Principal Investigators

Gary D. Paige, M.D., Ph.D. University of Rochester work Box 603 601 Elmwood Ave Rochester NY 14642 office: MC 5-7425A p 585-275-6395 f 585-442-9480
William E. O'Neill, Ph.D. University of Rochester work Box 603 601 Elmwood Ave Rochester NY 14642 office: MC 6-8531 p 585-275-4023
Scott H. Seidman, Ph.D. University of Rochester work Box 603 601 Elmwood Ave Rochester NY 14642 office: MC 6-8543 p 585-273-2122 f 585-756-5334

Role of Gravito-Inertial Force Vector in the Generation of Perception and Eye Movements

The vestibular system, through the vestibulo-ocular reflex (VOR) maintains vision during angular (aVOR) and linear (lVOR) head movements by producing compensatory eye movements that stabilize images on the retina. The vestibular system also contributes to the perception of motion and orientation in space. Since the otolith organs serve as the body's transducers for acceleration information, they respond similarly to tilt with respect to gravity and linear accelerations experienced during translational motion, and are thus ambiguous. Failure to accurately differentiate these two types of stimuli (i.e., resolve the ambiguity) would lead to failures in behavior such as gaze perturbations, falls, and inappropriate percepts of movement and associated reflex responses (such as compelling perceptions of translational acceleration when lying prone, for example). I am investigating how the vestibular system differentiates these two forms of acceleration in both perceptual and eye movement systems in humans.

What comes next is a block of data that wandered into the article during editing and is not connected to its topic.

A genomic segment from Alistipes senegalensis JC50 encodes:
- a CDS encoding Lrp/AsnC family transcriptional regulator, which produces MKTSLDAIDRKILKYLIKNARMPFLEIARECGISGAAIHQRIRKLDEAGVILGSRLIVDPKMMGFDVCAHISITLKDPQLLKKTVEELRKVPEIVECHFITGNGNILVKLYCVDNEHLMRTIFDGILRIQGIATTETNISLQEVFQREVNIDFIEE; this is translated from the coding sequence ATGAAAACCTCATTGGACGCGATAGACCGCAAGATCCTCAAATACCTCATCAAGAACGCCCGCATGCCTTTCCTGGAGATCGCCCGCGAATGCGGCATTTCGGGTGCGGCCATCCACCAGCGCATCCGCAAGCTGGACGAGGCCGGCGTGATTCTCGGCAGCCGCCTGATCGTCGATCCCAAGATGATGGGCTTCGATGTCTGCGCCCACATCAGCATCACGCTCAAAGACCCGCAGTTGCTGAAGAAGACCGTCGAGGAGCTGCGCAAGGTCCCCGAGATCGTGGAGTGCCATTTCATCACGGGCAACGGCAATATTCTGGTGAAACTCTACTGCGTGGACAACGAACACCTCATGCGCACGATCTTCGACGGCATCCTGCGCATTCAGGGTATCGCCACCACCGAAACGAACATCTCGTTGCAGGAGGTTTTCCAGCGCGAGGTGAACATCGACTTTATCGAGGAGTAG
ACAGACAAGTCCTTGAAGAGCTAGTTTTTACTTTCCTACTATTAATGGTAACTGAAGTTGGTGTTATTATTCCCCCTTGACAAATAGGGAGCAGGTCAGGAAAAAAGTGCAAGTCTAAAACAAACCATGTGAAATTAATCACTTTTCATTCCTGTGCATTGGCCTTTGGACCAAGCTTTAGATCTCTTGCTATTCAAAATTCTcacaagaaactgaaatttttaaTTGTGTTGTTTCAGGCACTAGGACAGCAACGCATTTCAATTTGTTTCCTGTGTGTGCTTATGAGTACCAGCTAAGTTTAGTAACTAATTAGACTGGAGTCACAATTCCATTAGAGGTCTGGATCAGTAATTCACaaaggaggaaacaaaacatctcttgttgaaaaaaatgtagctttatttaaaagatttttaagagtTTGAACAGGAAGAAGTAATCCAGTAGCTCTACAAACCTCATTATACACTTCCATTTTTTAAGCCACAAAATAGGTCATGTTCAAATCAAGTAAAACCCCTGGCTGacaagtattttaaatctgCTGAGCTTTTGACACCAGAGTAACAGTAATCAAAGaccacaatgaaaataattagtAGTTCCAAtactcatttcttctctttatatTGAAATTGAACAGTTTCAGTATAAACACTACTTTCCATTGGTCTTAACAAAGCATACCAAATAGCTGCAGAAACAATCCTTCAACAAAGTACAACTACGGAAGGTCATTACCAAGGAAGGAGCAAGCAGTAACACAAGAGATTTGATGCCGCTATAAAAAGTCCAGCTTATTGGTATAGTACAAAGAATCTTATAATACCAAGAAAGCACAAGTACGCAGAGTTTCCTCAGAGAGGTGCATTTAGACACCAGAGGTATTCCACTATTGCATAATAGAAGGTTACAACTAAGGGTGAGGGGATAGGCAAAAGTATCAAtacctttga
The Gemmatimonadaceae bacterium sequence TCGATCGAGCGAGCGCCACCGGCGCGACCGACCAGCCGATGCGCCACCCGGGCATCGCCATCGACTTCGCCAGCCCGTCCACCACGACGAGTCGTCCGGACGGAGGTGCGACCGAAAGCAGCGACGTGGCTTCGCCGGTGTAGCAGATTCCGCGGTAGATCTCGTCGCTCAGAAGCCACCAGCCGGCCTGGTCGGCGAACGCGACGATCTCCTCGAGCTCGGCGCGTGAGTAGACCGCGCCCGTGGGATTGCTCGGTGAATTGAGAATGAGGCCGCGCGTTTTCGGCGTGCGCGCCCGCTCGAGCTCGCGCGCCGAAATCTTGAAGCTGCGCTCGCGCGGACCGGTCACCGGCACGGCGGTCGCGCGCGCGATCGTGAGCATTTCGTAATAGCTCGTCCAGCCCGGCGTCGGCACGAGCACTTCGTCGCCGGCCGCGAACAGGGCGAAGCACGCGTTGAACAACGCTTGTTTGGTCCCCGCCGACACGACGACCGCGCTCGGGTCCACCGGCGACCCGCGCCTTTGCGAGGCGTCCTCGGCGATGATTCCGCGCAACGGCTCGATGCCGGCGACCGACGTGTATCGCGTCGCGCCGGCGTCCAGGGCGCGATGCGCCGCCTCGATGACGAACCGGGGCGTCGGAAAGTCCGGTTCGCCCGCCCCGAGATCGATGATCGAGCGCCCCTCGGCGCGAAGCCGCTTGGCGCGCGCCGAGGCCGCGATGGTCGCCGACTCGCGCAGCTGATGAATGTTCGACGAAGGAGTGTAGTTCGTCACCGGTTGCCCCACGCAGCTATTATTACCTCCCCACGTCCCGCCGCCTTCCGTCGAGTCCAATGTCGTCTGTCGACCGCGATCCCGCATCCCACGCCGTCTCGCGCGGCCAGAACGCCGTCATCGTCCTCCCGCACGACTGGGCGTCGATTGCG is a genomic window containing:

Eye movement and perception data strongly suggest that frequency content plays an important role in resolving inherent otolith ambiguities, thus I have developed a number of robust techniques for assessing perceptions of tilt and translational motion from frequencies down to DC, to as high up as 4 Hz. Eye movement data suggests that the vestibular system does not perfectly resolve the three dimensional Gravito-Inertial Force (GIF) vector, but rather simplifies its problem by making lower dimensional approximations, such as simple utricular projections of the GIF to assess inter-aural translational accelerations. To precisely determine exactly what simplifications are being made, both for VOR and perceptual systems, I am assessing both translational and tilt eye movement and perceptual responses in human subjects in a variety of postural orientations, and quantifying them in all response planes. For example, with a subject upright, accelerations in the inter-aural plane can reflect either horizontal translations, or given the lower dimensional approximations described above, tilt in roll. With the subject supine, however, this lower dimensional approximation is no longer valid, and the three dimensional GIF vector associated with such accelerations would actually correspond to tilt in yaw. Early results indicate that the VOR and perceptual mechanisms do not incorporate subject orientation, but continue to use low-dimensional approximations instead of correctly resolving the GIF, despite the fact such approximations do not provide directionally correct responses for all head orientations; thus, the vestibular system appears to operate under the assumption that the head is upright.

Current efforts involve stimulation of the otolith organs in isolation, without corresponding stimulus to the head’s sensors of rotational motion, the semicircular canals. For future efforts, for a limited subset of postural orientation, the responses outlined will be assessed during dynamic true tilt, instead of during isolated linear accelerations used to date. In additional, experiments to date indicate that the vestibular responses assessed seem to operate under the assumption that the subjects head is upright, and this has profound implications on postural stability.

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